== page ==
Thursday, June 21, 2012

Extreme Care: Flight 1895


            “Did you see that?” he umpfs.
            “No. What?” I answer as my foot casually pushes my bag under the seat in front of me.
            “Fallen Solider. Just put on the plane.”
            “F**king cardboard box.”
            “What?” I swivel.
            “They always say, don’t they, ‘Don’t end up in a cardboard box,’ and that’s what he was in a cardboard box,” he looks right through me, continuing,  “Cardboard, and plywood frame. Not a plywood box, but a frame of wood so I guess he doesn’t roll out, with a stamp that says ‘Extreme Care,’ and a baby blue handle.”
            “To grab –“
            “No, just a trimming, just a bit of trimming. The stewardess says that sometimes the captain of the plane will get out and salute him, but they are tight on time today,” his eyes, still moving, meet mine.
            “That is incredible, I –“
            “You should have seen it. I mean on tv they show you all of what they want you to see, but they don’t want you to see that. No they don’t want you to f**kin’ see that. You would think a family member or someone from the service would – “
            “If the government won’t pay for a box, why would they pay for someone to fly with the body?”
            “You’re right,” he laughs uncomfortably. “Ain’t that the truth. You’re right. What a fool.”

            Forty-five minutes later, I discover the man’s name: Michael. He is a successful lawyer, travels avidly, surrounds himself with fascinating people, enjoys financial freedom, blackjack, boxing, cigars and affairs, living in a loveless marriage of twenty years with a woman he compartmentalizes his respect for as a “phenomenal mother, but not my match as a partner.”
            It’s amazing what we will tell strangers, is it not?
            “Now, I’m not judging, but the affairs, really twelve?”
            “If I’m honest,” he sips his Gatorade, “but the last one is the only one I would have left my wife for.”

Monday, June 11, 2012

Absolutely Worth It

                                                                   Photo by Joe Longo

I woke up grumpy. A little frantic. A little ungrounded. A lot ungrateful.
I took my grumpy self to Highpointe CafĂ©, and berated myself along the way for: running out of my way to buy a coffee when I could save the money, the time and the dehydration.  I took my perfectly poured cup, sans one sip into the car, and grumbled about my little naggings of lack, slipped the unstable cup almost into the cupholder and viola: it exploded all over my car.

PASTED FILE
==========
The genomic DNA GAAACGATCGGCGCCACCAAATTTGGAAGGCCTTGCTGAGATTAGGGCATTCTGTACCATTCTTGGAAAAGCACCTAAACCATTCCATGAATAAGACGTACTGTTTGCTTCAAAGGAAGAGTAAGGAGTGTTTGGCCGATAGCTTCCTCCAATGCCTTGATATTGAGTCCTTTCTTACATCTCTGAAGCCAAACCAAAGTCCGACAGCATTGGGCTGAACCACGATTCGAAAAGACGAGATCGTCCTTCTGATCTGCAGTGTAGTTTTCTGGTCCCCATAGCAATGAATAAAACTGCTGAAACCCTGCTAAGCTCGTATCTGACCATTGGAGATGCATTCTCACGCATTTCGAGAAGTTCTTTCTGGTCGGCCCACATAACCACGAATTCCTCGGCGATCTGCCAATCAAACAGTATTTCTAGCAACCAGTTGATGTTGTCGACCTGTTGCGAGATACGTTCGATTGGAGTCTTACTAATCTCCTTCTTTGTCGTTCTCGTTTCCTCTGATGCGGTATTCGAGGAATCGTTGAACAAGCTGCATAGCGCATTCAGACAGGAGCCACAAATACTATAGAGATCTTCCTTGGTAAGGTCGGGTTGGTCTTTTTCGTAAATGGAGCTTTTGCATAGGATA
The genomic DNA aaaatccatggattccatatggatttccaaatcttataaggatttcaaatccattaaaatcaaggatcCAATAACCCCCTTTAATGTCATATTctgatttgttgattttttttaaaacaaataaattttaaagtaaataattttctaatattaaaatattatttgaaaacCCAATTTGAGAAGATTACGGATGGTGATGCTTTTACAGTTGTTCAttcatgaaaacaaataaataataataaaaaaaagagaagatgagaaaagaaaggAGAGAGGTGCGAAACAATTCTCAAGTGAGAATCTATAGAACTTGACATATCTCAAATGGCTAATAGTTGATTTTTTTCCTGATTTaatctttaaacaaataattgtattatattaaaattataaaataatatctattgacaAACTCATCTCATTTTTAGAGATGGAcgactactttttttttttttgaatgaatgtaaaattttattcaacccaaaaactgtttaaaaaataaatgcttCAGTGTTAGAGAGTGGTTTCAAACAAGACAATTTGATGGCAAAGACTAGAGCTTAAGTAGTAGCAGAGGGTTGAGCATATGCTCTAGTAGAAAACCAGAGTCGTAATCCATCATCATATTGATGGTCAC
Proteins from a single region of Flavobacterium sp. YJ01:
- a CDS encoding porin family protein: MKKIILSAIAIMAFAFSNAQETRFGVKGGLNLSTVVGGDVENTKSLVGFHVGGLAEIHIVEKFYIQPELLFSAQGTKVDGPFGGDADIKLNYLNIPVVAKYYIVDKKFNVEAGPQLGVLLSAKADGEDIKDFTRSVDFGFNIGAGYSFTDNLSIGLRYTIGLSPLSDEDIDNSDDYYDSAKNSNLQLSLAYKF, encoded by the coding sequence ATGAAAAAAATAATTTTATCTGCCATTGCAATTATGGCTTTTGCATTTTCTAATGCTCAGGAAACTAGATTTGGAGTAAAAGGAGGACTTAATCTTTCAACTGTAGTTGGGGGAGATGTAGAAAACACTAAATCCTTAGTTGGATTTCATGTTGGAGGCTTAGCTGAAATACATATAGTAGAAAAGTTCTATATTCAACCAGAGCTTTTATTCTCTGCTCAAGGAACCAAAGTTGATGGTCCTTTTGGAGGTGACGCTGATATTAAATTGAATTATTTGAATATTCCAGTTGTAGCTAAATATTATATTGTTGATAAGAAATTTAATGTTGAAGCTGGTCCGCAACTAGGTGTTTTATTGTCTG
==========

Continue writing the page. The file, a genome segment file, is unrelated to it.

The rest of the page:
I laughed.
Apparently someone wanted to teach me a lesson about ingratitude. Call it the Universe, Murphy’s Law, Self, I got what I asked for: nothing.
The same time that I was coffeeless and chagrined, I received a text from a friend who was having a kick ass morning. Everything was unexpectedly going right for them.
I stopped.
Apparently someone wanted to show me what else could be happening: everything.
I sat on the porch, awaiting my clients, and realizing what a little brat I was being to the Universe. Here I am, doing what I love, with people I adore, and I was complaining and worrying over things that hadn’t happened yet. Translation: things that may never happen. I was so busy complaining that I had to start dropping things I did want to make room for all my grumblings. Sure it was just a cup of coffee, but the Universe fills the Space with what you are holding Space for. I was pouting, arms crossed, no room to receive, so I lost a little something.
I ended my day, after full sessions with wonderful clients, sitting at a restaurant raucously laughing with a dear friend over the humilities of life. I strolled down the very same street I had clomped down earlier that morning a much happier person.
I reflected on my morning spill, my rant of worries: How to get plan a, b, and z done perfectly. How I would ever finish my curriculum, juggle travel, open my heart, and get my teeth cleaned. How I would overcome obstacles that I was creating for myself, begrudging that I was not doing or being enough, guilting myself for being too indulgent, too reckless, too this, too that.
Then, I shut my mind up. I don’t know what tomorrow will bring, but right now, as I slipped down Germantown Avenue, I was good. The night was good. Life was good.
That coffee was priceless. It turned my whole day around.  $3.50 and a whole lot of scrubbing of white vinegar eradicated my sour residue. What a small price to pay.